04 August 2008
I remember my mom making a roux in a red, heavy-bottomed sauce pan. It was one of those pans that had very specific duties in our kitchen, and spotting it on the stove meant mom was making a cheese sauce she'd turn into tuna casserole. The dish is still one of my favorites, and probably without even knowing it, my mom also taught me how to make a great mac and cheese.
One particular evening when I was in elementary school, I remember watching my mom melt butter (OK, that's what we called it, but it was really margarine. It was the 1980s and my mom was a cardiac nurse. Sweet cream unsalted never stood a chance in our house.) in the red pan. The yellow tub sat on the counter crowded between the stove and the fridge. As she used a wooden spoon to move around the melting butter, I asked why we never ate butter by itself.
I have no idea what exactly she said to me, but I remember that she put some on a spoon and told me to eat it. I did. A spoonful of yellow margarine. While I can't remember what happened next, I'm guessing that my mom had a matter-of-fact, "Now do you understand?" response.
What I do remember quite clearly is that from that exact moment I understood that some foods were merely meant to make other foods tastier. This sounds simple when you use an example like butter, but think about all the things we keep in our pantries that are waiting not to take the glory themselves but to let some other food shine. Think of salt, garlic, spices and sweeteners.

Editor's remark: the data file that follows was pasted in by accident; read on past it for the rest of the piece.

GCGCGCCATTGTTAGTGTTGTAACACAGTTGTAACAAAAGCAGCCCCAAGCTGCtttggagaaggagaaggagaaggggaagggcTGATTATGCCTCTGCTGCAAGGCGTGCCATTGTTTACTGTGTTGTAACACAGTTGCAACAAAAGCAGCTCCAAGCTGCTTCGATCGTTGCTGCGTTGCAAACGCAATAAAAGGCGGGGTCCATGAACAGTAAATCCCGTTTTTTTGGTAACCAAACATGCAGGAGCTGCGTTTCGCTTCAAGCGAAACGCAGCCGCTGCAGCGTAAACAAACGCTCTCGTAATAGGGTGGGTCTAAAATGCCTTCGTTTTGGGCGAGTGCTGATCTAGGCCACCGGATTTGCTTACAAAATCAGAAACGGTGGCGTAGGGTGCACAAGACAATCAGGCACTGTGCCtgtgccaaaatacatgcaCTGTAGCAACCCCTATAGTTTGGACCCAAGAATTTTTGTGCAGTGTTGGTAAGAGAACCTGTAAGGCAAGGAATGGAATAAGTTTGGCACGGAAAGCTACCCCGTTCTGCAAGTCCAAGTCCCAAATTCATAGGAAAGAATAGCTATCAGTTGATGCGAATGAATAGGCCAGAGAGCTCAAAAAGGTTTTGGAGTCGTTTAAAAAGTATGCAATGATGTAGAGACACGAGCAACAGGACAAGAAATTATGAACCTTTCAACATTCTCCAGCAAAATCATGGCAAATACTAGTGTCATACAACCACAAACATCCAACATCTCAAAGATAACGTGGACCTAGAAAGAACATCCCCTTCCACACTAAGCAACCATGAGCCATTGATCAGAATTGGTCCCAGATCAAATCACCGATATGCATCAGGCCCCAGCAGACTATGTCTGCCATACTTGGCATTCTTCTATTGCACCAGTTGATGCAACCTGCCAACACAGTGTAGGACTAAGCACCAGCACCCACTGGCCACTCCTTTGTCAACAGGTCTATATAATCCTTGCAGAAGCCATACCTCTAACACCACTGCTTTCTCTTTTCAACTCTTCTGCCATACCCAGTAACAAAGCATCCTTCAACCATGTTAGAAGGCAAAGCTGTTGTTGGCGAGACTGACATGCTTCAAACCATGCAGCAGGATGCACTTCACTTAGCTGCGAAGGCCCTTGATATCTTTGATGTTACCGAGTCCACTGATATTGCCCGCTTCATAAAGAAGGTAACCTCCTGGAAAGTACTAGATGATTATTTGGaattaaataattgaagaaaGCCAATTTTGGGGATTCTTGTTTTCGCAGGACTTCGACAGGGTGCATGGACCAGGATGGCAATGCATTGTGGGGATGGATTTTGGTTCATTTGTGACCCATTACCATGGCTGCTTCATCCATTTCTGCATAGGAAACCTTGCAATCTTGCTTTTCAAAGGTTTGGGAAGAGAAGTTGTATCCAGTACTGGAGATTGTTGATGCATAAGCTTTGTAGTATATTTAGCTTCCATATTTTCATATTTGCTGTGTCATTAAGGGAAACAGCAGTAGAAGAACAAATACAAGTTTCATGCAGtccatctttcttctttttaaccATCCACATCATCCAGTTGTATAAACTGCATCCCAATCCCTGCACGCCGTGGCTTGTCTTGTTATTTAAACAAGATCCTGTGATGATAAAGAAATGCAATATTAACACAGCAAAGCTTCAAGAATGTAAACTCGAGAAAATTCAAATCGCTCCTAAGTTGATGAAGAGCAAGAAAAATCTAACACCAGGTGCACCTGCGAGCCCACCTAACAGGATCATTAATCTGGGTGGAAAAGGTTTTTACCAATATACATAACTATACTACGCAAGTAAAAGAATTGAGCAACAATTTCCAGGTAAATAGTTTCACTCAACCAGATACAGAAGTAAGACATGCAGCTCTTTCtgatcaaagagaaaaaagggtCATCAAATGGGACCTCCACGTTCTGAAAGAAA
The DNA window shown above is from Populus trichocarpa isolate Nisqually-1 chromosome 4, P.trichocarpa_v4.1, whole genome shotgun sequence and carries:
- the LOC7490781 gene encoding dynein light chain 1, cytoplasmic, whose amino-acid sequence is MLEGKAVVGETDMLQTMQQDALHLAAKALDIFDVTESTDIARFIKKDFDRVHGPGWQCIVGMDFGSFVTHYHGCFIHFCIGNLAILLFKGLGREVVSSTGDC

I consider this tiny moment one of the first in my culinary education. Whether it was the quirky question or my mom's genius response, it's stuck with me for decades. I was reminded of it this weekend when I made some whipped honey butter and Seth, jokingly, asked me if he could eat it alone.
Instead, we enjoyed it slightly warm and easily spread on potato rolls. It was delicious with our oven-fried chicken, mac and cheese and green bean salad. I was happy to let the butter do its job, making by store-bought rolls into something special.
1 stick of butter
Approx. 1/4 cup honey
Let a stick of butter sit out on the counter until softened. Place in mixer or bowl with a hand held mixer. Add honey to desired sweetness. Beat butter and honey until combined. Use immediately or fill molds and chill.
02 August 2008
I love food and cooking, and I love writing. I never dreamed either could be spun into a career, but, not surprisingly, I was wrong. I worked for about eight years as a newspaper reporter before ditching my notebook for the gritty, tiring and insanely fun days of working in commercial kitchens.
I spend most of my days in the kitchen doing the routine tasks of motherhood, but despite the constant work, I adore the chore of feeding my family.
Thanks for stopping by. Drop me a recipe anytime. You can reach me by leaving a comment or send me an email at email@example.com.
- Amy Prince